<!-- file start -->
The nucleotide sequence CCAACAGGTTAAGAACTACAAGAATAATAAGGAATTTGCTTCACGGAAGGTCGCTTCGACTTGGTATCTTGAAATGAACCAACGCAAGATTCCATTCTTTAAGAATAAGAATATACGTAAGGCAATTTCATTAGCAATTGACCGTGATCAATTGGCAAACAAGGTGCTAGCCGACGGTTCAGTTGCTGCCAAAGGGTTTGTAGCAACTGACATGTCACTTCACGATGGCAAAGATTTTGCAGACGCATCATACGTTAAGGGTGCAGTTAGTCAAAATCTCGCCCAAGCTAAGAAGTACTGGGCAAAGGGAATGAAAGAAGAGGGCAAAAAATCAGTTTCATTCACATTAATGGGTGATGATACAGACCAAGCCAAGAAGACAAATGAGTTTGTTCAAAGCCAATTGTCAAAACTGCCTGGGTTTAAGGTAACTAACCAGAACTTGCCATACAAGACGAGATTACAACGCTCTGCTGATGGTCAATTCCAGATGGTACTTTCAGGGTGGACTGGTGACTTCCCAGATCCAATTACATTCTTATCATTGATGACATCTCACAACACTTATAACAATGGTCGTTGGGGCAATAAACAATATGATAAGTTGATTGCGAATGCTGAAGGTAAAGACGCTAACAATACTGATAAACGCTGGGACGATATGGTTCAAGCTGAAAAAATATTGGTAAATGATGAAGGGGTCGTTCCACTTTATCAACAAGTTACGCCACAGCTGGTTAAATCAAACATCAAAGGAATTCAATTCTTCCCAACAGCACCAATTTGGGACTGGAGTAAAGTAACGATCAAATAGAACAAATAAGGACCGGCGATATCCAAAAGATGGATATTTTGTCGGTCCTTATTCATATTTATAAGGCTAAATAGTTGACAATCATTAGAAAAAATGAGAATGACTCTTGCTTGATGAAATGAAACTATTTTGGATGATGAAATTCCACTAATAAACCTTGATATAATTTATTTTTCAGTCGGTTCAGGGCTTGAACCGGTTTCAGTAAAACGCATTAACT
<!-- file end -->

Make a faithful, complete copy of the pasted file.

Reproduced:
The nucleotide sequence CCAACAGGTTAAGAACTACAAGAATAATAAGGAATTTGCTTCACGGAAGGTCGCTTCGACTTGGTATCTTGAAATGAACCAACGCAAGATTCCATTCTTTAAGAATAAGAATATACGTAAGGCAATTTCATTAGCAATTGACCGTGATCAATTGGCAAACAAGGTGCTAGCCGACGGTTCAGTTGCTGCCAAAGGGTTTGTAGCAACTGACATGTCACTTCACGATGGCAAAGATTTTGCAGACGCATCATACGTTAAGGGTGCAGTTAGTCAAAATCTCGCCCAAGCTAAGAAGTACTGGGCAAAGGGAATGAAAGAAGAGGGCAAAAAATCAGTTTCATTCACATTAATGGGTGATGATACAGACCAAGCCAAGAAGACAAATGAGTTTGTTCAAAGCCAATTGTCAAAACTGCCTGGGTTTAAGGTAACTAACCAGAACTTGCCATACAAGACGAGATTACAACGCTCTGCTGATGGTCAATTCCAGATGGTACTTTCAGGGTGGACTGGTGACTTCCCAGATCCAATTACATTCTTATCATTGATGACATCTCACAACACTTATAACAATGGTCGTTGGGGCAATAAACAATATGATAAGTTGATTGCGAATGCTGAAGGTAAAGACGCTAACAATACTGATAAACGCTGGGACGATATGGTTCAAGCTGAAAAAATATTGGTAAATGATGAAGGGGTCGTTCCACTTTATCAACAAGTTACGCCACAGCTGGTTAAATCAAACATCAAAGGAATTCAATTCTTCCCAACAGCACCAATTTGGGACTGGAGTAAAGTAACGATCAAATAGAACAAATAAGGACCGGCGATATCCAAAAGATGGATATTTTGTCGGTCCTTATTCATATTTATAAGGCTAAATAGTTGACAATCATTAGAAAAAATGAGAATGACTCTTGCTTGATGAAATGAAACTATTTTGGATGATGAAATTCCACTAATAAACCTTGATATAATTTATTTTTCAGTCGGTTCAGGGCTTGAACCGGTTTCAGTAAAACGCATTAACT